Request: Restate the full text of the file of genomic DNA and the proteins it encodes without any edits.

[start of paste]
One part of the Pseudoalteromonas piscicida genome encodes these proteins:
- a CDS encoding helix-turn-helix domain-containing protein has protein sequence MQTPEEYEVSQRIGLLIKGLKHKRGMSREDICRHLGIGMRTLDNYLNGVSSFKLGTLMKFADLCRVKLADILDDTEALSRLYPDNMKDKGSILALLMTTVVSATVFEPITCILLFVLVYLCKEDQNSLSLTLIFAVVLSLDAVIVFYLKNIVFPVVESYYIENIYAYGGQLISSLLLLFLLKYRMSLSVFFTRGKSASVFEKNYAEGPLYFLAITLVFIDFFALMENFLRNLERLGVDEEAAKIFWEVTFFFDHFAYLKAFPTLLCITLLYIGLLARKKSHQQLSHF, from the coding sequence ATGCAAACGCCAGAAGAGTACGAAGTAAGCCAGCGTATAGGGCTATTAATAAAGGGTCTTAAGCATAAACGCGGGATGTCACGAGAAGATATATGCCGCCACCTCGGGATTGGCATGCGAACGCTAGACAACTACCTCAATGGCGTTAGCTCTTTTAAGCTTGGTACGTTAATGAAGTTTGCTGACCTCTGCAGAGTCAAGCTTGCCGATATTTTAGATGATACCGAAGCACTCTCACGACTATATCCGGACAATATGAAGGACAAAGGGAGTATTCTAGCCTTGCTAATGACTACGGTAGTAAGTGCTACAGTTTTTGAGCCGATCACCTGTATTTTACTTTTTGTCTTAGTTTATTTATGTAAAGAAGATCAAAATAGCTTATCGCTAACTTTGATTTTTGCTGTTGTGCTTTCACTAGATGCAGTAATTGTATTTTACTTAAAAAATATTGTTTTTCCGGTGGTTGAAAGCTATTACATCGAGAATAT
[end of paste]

One part of the Pseudoalteromonas piscicida genome encodes these proteins:
- a CDS encoding helix-turn-helix domain-containing protein has protein sequence MQTPEEYEVSQRIGLLIKGLKHKRGMSREDICRHLGIGMRTLDNYLNGVSSFKLGTLMKFADLCRVKLADILDDTEALSRLYPDNMKDKGSILALLMTTVVSATVFEPITCILLFVLVYLCKEDQNSLSLTLIFAVVLSLDAVIVFYLKNIVFPVVESYYIENIYAYGGQLISSLLLLFLLKYRMSLSVFFTRGKSASVFEKNYAEGPLYFLAITLVFIDFFALMENFLRNLERLGVDEEAAKIFWEVTFFFDHFAYLKAFPTLLCITLLYIGLLARKKSHQQLSHF, from the coding sequence ATGCAAACGCCAGAAGAGTACGAAGTAAGCCAGCGTATAGGGCTATTAATAAAGGGTCTTAAGCATAAACGCGGGATGTCACGAGAAGATATATGCCGCCACCTCGGGATTGGCATGCGAACGCTAGACAACTACCTCAATGGCGTTAGCTCTTTTAAGCTTGGTACGTTAATGAAGTTTGCTGACCTCTGCAGAGTCAAGCTTGCCGATATTTTAGATGATACCGAAGCACTCTCACGACTATATCCGGACAATATGAAGGACAAAGGGAGTATTCTAGCCTTGCTAATGACTACGGTAGTAAGTGCTACAGTTTTTGAGCCGATCACCTGTATTTTACTTTTTGTCTTAGTTTATTTATGTAAAGAAGATCAAAATAGCTTATCGCTAACTTTGATTTTTGCTGTTGTGCTTTCACTAGATGCAGTAATTGTATTTTACTTAAAAAATATTGTTTTTCCGGTGGTTGAAAGCTATTACATCGAGAATAT